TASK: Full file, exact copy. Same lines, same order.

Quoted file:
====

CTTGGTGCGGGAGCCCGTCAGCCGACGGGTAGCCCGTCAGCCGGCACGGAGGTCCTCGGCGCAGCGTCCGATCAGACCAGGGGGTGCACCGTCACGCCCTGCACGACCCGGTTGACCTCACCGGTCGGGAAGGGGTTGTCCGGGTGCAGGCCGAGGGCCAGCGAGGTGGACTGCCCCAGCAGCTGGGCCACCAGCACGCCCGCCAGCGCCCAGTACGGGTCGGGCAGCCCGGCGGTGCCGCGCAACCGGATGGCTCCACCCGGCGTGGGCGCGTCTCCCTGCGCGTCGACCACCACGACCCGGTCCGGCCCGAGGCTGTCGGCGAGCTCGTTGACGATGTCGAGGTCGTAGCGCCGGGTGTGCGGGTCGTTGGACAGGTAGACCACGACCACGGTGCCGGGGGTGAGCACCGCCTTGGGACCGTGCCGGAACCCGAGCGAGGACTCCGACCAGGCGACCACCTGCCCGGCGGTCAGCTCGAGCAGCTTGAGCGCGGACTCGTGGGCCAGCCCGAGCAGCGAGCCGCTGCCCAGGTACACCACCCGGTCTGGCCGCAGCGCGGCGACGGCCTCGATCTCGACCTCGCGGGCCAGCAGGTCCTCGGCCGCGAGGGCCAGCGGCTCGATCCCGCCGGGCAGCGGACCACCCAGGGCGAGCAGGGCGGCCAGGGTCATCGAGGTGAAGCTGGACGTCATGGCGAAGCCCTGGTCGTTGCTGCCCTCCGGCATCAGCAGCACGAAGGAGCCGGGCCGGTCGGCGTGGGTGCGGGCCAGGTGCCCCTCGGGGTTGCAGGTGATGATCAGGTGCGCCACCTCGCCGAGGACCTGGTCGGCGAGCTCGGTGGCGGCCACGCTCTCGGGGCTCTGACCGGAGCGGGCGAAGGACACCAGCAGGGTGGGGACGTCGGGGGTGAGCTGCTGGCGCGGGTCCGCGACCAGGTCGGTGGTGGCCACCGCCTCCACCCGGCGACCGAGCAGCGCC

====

CTTGGTGCGGGAGCCCGTCAGCCGACGGGTAGCCCGTCAGCCGGCACGGAGGTCCTCGGCGCAGCGTCCGATCAGACCAGGGGGTGCACCGTCACGCCCTGCACGACCCGGTTGACCTCACCGGTCGGGAAGGGGTTGTCCGGGTGCAGGCCGAGGGCCAGCGAGGTGGACTGCCCCAGCAGCTGGGCCACCAGCACGCCCGCCAGCGCCCAGTACGGGTCGGGCAGCCCGGCGGTGCCGCGCAACCGGATGGCTCCACCCGGCGTGGGCGCGTCTCCCTGCGCGTCGACCACCACGACCCGGTCCGGCCCGAGGCTGTCGGCGAGCTCGTTGACGATGTCGAGGTCGTAGCGCCGGGTGTGCGGGTCGTTGGACAGGTAGACCACGACCACGGTGCCGGGGGTGAGCACCGCCTTGGGACCGTGCCGGAACCCGAGCGAGGACTCCGACCAGGCGACCACCTGCCCGGCGGTCAGCTCGAGCAGCTTGAGCGCGGACTCGTGGGCCAGCCCGAGCAGCGAGCCGCTGCCCAGGTACACCACCCGGTCTGGCCGCAGCGCGGCGACGGCCTCGATCTCGACCTCGCGGGCCAGCAGGTCCTCGGCCGCGAGGGCCAGCGGCTCGATCCCGCCGGGCAGCGGACCACCCAGGGCGAGCAGGGCGGCCAGGGTCATCGAGGTGAAGCTGGACGTCATGGCGAAGCCCTGGTCGTTGCTGCCCTCCGGCATCAGCAGCACGAAGGAGCCGGGCCGGTCGGCGTGGGTGCGGGCCAGGTGCCCCTCGGGGTTGCAGGTGATGATCAGGTGCGCCACCTCGCCGAGGACCTGGTCGGCGAGCTCGGTGGCGGCCACGCTCTCGGGGCTCTGACCGGAGCGGGCGAAGGACACCAGCAGGGTGGGGACGTCGGGGGTGAGCTGCTGGCGCGGGTCCGCGACCAGGTCGGTGGTGGCCACCGCCTCCACCCGGCGACCGAGCAGCGCC